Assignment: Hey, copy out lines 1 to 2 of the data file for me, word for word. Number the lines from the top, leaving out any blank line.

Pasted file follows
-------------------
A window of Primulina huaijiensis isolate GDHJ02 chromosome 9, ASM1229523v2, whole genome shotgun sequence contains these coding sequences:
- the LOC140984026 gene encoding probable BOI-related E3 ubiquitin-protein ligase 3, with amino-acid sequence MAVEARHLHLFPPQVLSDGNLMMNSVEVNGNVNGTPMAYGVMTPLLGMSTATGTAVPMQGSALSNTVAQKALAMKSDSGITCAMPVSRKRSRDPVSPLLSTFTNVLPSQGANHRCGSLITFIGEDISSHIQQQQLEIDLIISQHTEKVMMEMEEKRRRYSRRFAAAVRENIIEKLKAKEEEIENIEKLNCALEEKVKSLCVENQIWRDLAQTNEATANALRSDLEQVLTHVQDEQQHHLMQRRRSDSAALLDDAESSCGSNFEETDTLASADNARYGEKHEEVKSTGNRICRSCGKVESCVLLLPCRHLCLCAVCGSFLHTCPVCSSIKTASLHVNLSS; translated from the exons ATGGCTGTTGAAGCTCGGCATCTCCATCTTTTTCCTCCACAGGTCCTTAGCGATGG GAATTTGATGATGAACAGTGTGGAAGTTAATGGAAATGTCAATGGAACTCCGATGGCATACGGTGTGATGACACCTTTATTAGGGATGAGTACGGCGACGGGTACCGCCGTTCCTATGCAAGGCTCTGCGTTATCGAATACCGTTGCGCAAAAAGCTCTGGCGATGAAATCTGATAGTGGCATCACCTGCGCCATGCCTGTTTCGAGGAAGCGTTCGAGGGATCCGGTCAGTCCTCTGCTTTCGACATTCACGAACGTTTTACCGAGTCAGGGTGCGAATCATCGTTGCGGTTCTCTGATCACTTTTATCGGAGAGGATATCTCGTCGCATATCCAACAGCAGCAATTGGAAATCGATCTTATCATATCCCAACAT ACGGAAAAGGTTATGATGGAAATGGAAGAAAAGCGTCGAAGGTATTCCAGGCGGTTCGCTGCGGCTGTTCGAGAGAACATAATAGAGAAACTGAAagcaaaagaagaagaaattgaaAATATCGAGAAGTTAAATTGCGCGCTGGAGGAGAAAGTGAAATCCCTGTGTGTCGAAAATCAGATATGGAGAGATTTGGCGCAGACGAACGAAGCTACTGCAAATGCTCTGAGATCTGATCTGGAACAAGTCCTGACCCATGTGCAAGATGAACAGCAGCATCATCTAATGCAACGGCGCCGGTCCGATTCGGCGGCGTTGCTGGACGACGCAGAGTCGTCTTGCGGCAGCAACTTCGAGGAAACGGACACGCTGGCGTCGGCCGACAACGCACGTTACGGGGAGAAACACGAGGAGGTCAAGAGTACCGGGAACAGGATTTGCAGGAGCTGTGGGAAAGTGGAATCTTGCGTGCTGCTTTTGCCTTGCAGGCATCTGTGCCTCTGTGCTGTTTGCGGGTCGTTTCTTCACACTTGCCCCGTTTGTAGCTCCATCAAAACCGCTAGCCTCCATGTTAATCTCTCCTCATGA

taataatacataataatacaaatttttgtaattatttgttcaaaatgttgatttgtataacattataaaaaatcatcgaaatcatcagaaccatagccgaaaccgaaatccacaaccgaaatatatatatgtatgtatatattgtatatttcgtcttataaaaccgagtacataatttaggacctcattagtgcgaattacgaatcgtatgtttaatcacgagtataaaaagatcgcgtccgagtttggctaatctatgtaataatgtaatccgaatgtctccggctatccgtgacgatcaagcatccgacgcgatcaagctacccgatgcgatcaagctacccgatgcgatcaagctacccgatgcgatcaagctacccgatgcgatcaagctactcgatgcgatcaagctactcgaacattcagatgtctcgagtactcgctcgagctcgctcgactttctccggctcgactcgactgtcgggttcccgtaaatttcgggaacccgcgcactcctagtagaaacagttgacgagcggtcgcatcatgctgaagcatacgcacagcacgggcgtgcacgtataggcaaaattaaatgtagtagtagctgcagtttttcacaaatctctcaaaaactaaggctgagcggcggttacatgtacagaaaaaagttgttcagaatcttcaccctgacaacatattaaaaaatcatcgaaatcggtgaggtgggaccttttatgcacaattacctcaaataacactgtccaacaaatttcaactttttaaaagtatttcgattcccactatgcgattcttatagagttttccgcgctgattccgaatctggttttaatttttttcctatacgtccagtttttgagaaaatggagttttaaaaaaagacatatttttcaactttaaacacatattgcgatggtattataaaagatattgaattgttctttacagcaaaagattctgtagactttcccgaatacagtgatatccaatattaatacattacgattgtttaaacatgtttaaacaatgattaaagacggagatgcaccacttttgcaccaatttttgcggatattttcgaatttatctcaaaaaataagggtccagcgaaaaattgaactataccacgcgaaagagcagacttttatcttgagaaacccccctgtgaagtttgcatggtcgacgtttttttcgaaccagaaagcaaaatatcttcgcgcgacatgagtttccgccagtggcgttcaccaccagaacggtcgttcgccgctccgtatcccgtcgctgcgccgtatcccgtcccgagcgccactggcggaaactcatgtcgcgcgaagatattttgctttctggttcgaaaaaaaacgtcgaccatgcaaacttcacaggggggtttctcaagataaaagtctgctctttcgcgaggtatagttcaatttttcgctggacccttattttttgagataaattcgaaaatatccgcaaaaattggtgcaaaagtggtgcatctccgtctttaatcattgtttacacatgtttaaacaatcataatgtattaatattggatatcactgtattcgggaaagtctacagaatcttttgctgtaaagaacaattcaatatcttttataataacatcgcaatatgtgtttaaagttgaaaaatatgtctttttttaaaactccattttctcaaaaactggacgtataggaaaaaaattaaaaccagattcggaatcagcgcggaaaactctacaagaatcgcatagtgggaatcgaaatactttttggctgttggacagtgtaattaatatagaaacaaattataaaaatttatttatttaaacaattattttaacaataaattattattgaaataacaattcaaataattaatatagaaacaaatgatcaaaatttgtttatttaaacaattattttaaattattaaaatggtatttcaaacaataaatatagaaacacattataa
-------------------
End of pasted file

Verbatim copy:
A window of Primulina huaijiensis isolate GDHJ02 chromosome 9, ASM1229523v2, whole genome shotgun sequence contains these coding sequences:
- the LOC140984026 gene encoding probable BOI-related E3 ubiquitin-protein ligase 3, with amino-acid sequence MAVEARHLHLFPPQVLSDGNLMMNSVEVNGNVNGTPMAYGVMTPLLGMSTATGTAVPMQGSALSNTVAQKALAMKSDSGITCAMPVSRKRSRDPVSPLLSTFTNVLPSQGANHRCGSLITFIGEDISSHIQQQQLEIDLIISQHTEKVMMEMEEKRRRYSRRFAAAVRENIIEKLKAKEEEIENIEKLNCALEEKVKSLCVENQIWRDLAQTNEATANALRSDLEQVLTHVQDEQQHHLMQRRRSDSAALLDDAESSCGSNFEETDTLASADNARYGEKHEEVKSTGNRICRSCGKVESCVLLLPCRHLCLCAVCGSFLHTCPVCSSIKTASLHVNLSS; translated from the exons ATGGCTGTTGAAGCTCGGCATCTCCATCTTTTTCCTCCACAGGTCCTTAGCGATGG GAATTTGATGATGAACAGTGTGGAAGTTAATGGAAATGTCAATGGAACTCCGATGGCATACGGTGTGATGACACCTTTATTAGGGATGAGTACGGCGACGGGTACCGCCGTTCCTATGCAAGGCTCTGCGTTATCGAATACCGTTGCGCAAAAAGCTCTGGCGATGAAATCTGATAGTGGCATCACCTGCGCCATGCCTGTTTCGAGGAAGCGTTCGAGGGATCCGGTCAGTCCTCTGCTTTCGACATTCACGAACGTTTTACCGAGTCAGGGTGCGAATCATCGTTGCGGTTCTCTGATCACTTTTATCGGAGAGGATATCTCGTCGCATATCCAACAGCAGCAATTGGAAATCGATCTTATCATATCCCAACAT ACGGAAAAGGTTATGATGGAAATGGAAGAAAAGCGTCGAAGGTATTCCAGGCGGTTCGCTGCGGCTGTTCGAGAGAACATAATAGAGAAACTGAAagcaaaagaagaagaaattgaaAATATCGAGAAGTTAAATTGCGCGCTGGAGGAGAAAGTGAAATCCCTGTGTGTCGAAAATCAGATATGGAGAGATTTGGCGCAGACGAACGAAGCTACTGCAAATGCTCTGAGATCTGATCTGGAACAAGTCCTGACCCATGTGCAAGATGAACAGCAGCATCATCTAATGCAACGGCGCCGGTCCGATTCGGCGGCGTTGCTGGACGACGCAGAGTCGTCTTGCGGCAGCAACTTCGAGGAAACGGACACGCTGGCGTCGGCCGACAACGCACGTTACGGGGAGAAACACGAGGAGGTCAAGAGTACCGGGAACAGGATTTGCAGGAGCTGTGGGAAAGTGGAATCTTGCGTGCTGCTTTTGCCTTGCAGGCATCTGTGCCTCTGTGCTGTTTGCGGGTCGTTTCTTCACACTTGCCCCGTTTGTAGCTCCATCAAAACCGCTAGCCTCCATGTTAATCTCTCCTCATGA